Luis Rivas was not good.  Surprisingly, it is hard to know what a 16 year old will become as an adult, much less as a professional baseball player.  The fact that Rivas got to the Majors at all is borderline remarkable.  While he was not a star, he was useful in his own way.  He was cheap.  Cheap players have value, even if they are kind of terrible.  Baseball requires a careful allocation of resources.  A cheap second baseman frees up a team to have expensive players elsewhere.  Regardless of his relative value, it is hard not to wonder:  what if Luis Rivas was good?  What do you think?

Previously, I wondered What if the Twins had selected Mike Trout over Kyle Gibson in the 2009 MLB Draft.  I also wondered What If the Twins had actually pulled off a Cliff Lee trade in 2010.  

If you have any Twins What Ifs to suggest, please let me know on Twitter – @bridman77 or in the comments below.

Tags: Luis Rivas Minnesota Twins

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  • Joel Thingvall

    When you talk of Luis Rivas, you can also draw comparisons to Alexi Casilla. Both are decent enough players, but then you start looking at replacement level and see they are easily replaced. You can argue that Rivas is as good as, say, a Denny Hocking, Nick Punto, Jeff Reboulet. What did Jason Bartlett do that made him a multi-millionaire. Cristian Guzman managed to turn a couple of great seasons into a great payday with the twins and another with the Nationals…but never lived up to his hype. It’s what the Twins are facing even now…$10 million+ for Morneau, or something considerably cheaper or even Parmelee for 1B. Rivas was one-dimensional and actually not worth $2 million a year.

    • Brad Swanson

      Oh yeah, Rivas was hardly worth 2 dollars at the end. If he had been decent though, there was some value.

      One of the things I think the Twins do very well is letting replacement level players leave when they start to command money due to service time. We harp on the number of middle infielders that aren’t great on this team, but when they make the league minimum, they can be useful.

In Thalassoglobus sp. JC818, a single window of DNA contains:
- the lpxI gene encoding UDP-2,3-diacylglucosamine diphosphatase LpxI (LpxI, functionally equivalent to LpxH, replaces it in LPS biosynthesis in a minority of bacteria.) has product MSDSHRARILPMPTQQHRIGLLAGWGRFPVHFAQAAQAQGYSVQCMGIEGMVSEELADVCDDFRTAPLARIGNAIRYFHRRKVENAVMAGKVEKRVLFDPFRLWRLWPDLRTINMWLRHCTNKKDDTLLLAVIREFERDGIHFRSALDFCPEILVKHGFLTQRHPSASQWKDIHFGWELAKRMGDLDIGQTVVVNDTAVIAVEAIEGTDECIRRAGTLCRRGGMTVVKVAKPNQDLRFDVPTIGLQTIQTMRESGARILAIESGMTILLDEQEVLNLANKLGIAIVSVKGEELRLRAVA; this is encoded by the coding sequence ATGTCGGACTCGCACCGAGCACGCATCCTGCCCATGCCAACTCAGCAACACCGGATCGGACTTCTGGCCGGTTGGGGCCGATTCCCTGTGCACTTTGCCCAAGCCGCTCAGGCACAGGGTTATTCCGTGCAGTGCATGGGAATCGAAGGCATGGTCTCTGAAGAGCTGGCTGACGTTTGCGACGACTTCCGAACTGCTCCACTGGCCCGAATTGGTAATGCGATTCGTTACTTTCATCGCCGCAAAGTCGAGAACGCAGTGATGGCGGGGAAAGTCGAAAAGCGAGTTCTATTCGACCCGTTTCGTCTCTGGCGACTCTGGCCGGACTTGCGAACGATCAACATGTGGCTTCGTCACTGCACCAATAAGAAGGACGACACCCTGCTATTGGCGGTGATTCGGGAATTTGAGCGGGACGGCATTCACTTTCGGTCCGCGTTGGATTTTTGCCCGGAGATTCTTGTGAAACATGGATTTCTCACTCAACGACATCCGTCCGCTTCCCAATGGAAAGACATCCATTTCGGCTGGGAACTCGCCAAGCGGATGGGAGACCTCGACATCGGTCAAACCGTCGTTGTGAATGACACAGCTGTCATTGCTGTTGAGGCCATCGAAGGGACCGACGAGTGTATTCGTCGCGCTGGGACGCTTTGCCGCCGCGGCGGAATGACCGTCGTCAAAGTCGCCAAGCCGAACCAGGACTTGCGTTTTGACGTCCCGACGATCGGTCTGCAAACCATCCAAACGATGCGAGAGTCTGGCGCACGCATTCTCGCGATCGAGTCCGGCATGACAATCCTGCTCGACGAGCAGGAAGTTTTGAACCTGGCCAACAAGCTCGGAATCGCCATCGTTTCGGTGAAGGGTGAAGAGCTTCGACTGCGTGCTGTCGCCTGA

Once they hit arbitration, it’s time to let them go.

      Also, thanks for reminding me that Jeff Reboulet exists. I had forgotten about him; not sure how though…

  • Craig H

    Thanks. Rivas – and also the obsessive Internet hate on Rivas, which I don’t accuse this column of adding to – have always fascinated me.

    I recently bought a March 27, 1997 Reusse column from spring training about Rivas
    and the Twins newly-opened (1995) Bejuma academy in Venezuela. The Twins signed Rivas for a $12,000 signing bonus. Even Tony Oliva thought 17-year old Rivas would be something big.

    The short story, I think, is he got fat quick. In two years he couldn’t go two steps to his backhand. Turned out he was a bad second baseman for a good team.

    I will always think that what Rivas was (I will remember the Guzman/Rivas “too fast commercial,” the pretty double play relays, and the fine teams he played on) is more interesting that what Rivas could have been.

    • Brad Swanson

      You know, when you put it that way, Rivas was pretty impressive. First, he signed for 12 grand, which even then was basically nothing. Second, he signed as a child. The fact that he even played a Major League game is pretty impressive. Too bad he couldn’t control his weight better, but that is a game that many will play.

  • Myjah

    Greatest headline. Love this.

    • Brad Swanson

      Thanks! I haven’t slept in days.